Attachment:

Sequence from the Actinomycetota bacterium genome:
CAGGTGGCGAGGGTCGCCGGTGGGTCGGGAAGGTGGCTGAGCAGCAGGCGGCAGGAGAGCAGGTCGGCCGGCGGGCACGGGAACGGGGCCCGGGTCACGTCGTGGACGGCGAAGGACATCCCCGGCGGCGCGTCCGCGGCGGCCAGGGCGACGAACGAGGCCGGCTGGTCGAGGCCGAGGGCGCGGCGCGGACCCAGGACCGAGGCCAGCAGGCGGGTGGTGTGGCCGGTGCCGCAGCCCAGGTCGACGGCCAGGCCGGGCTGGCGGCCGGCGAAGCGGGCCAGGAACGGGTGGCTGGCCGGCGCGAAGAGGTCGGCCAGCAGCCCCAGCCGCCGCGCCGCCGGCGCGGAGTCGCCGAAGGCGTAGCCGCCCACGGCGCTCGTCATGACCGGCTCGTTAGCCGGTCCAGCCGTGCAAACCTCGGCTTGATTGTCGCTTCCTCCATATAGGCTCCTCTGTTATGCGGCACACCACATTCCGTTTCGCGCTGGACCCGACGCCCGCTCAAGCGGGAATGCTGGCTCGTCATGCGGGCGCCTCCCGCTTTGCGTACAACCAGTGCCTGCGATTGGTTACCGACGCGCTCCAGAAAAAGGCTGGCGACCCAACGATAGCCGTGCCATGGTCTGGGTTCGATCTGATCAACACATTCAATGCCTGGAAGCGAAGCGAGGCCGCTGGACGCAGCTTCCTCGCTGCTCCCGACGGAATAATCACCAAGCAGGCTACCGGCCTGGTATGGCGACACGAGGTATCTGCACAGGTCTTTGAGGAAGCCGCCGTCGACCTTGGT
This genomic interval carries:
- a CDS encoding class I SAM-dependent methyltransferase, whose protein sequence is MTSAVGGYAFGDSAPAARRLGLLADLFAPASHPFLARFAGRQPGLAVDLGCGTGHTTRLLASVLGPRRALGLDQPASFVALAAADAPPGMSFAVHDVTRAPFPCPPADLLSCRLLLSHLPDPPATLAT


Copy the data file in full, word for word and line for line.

Sequence from the Actinomycetota bacterium genome:
CAGGTGGCGAGGGTCGCCGGTGGGTCGGGAAGGTGGCTGAGCAGCAGGCGGCAGGAGAGCAGGTCGGCCGGCGGGCACGGGAACGGGGCCCGGGTCACGTCGTGGACGGCGAAGGACATCCCCGGCGGCGCGTCCGCGGCGGCCAGGGCGACGAACGAGGCCGGCTGGTCGAGGCCGAGGGCGCGGCGCGGACCCAGGACCGAGGCCAGCAGGCGGGTGGTGTGGCCGGTGCCGCAGCCCAGGTCGACGGCCAGGCCGGGCTGGCGGCCGGCGAAGCGGGCCAGGAACGGGTGGCTGGCCGGCGCGAAGAGGTCGGCCAGCAGCCCCAGCCGCCGCGCCGCCGGCGCGGAGTCGCCGAAGGCGTAGCCGCCCACGGCGCTCGTCATGACCGGCTCGTTAGCCGGTCCAGCCGTGCAAACCTCGGCTTGATTGTCGCTTCCTCCATATAGGCTCCTCTGTTATGCGGCACACCACATTCCGTTTCGCGCTGGACCCGACGCCCGCTCAAGCGGGAATGCTGGCTCGTCATGCGGGCGCCTCCCGCTTTGCGTACAACCAGTGCCTGCGATTGGTTACCGACGCGCTCCAGAAAAAGGCTGGCGACCCAACGATAGCCGTGCCATGGTCTGGGTTCGATCTGATCAACACATTCAATGCCTGGAAGCGAAGCGAGGCCGCTGGACGCAGCTTCCTCGCTGCTCCCGACGGAATAATCACCAAGCAGGCTACCGGCCTGGTATGGCGACACGAGGTATCTGCACAGGTCTTTGAGGAAGCCGCCGTCGACCTTGGT
This genomic interval carries:
- a CDS encoding class I SAM-dependent methyltransferase, whose protein sequence is MTSAVGGYAFGDSAPAARRLGLLADLFAPASHPFLARFAGRQPGLAVDLGCGTGHTTRLLASVLGPRRALGLDQPASFVALAAADAPPGMSFAVHDVTRAPFPCPPADLLSCRLLLSHLPDPPATLAT